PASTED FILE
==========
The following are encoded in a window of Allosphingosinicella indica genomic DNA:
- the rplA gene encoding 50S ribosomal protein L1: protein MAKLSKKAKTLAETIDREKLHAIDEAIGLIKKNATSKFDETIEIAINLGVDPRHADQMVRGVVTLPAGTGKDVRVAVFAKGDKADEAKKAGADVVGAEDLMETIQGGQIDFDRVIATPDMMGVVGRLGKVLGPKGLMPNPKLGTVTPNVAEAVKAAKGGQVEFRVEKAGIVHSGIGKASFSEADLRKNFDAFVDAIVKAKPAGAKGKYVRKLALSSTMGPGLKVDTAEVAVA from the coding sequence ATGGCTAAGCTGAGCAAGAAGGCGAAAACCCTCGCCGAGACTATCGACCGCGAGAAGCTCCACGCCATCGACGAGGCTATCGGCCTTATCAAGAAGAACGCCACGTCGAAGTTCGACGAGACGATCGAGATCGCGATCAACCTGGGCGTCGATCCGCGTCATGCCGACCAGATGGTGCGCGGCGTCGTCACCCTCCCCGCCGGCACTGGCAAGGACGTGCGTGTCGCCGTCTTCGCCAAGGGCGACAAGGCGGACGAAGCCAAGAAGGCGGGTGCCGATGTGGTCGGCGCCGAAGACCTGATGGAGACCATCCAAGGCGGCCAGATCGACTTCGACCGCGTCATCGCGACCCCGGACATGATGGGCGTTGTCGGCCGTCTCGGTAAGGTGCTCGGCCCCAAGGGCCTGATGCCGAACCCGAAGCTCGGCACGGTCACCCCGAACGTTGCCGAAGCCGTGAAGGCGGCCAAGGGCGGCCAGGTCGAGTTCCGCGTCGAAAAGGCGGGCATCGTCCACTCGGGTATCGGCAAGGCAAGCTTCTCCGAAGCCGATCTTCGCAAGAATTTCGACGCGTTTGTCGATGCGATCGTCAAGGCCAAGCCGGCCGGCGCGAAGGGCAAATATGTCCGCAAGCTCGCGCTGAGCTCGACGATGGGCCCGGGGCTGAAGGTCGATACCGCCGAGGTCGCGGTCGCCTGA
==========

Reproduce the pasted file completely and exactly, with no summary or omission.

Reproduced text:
The following are encoded in a window of Allosphingosinicella indica genomic DNA:
- the rplA gene encoding 50S ribosomal protein L1: protein MAKLSKKAKTLAETIDREKLHAIDEAIGLIKKNATSKFDETIEIAINLGVDPRHADQMVRGVVTLPAGTGKDVRVAVFAKGDKADEAKKAGADVVGAEDLMETIQGGQIDFDRVIATPDMMGVVGRLGKVLGPKGLMPNPKLGTVTPNVAEAVKAAKGGQVEFRVEKAGIVHSGIGKASFSEADLRKNFDAFVDAIVKAKPAGAKGKYVRKLALSSTMGPGLKVDTAEVAVA from the coding sequence ATGGCTAAGCTGAGCAAGAAGGCGAAAACCCTCGCCGAGACTATCGACCGCGAGAAGCTCCACGCCATCGACGAGGCTATCGGCCTTATCAAGAAGAACGCCACGTCGAAGTTCGACGAGACGATCGAGATCGCGATCAACCTGGGCGTCGATCCGCGTCATGCCGACCAGATGGTGCGCGGCGTCGTCACCCTCCCCGCCGGCACTGGCAAGGACGTGCGTGTCGCCGTCTTCGCCAAGGGCGACAAGGCGGACGAAGCCAAGAAGGCGGGTGCCGATGTGGTCGGCGCCGAAGACCTGATGGAGACCATCCAAGGCGGCCAGATCGACTTCGACCGCGTCATCGCGACCCCGGACATGATGGGCGTTGTCGGCCGTCTCGGTAAGGTGCTCGGCCCCAAGGGCCTGATGCCGAACCCGAAGCTCGGCACGGTCACCCCGAACGTTGCCGAAGCCGTGAAGGCGGCCAAGGGCGGCCAGGTCGAGTTCCGCGTCGAAAAGGCGGGCATCGTCCACTCGGGTATCGGCAAGGCAAGCTTCTCCGAAGCCGATCTTCGCAAGAATTTCGACGCGTTTGTCGATGCGATCGTCAAGGCCAAGCCGGCCGGCGCGAAGGGCAAATATGTCCGCAAGCTCGCGCTGAGCTCGACGATGGGCCCGGGGCTGAAGGTCGATACCGCCGAGGTCGCGGTCGCCTGA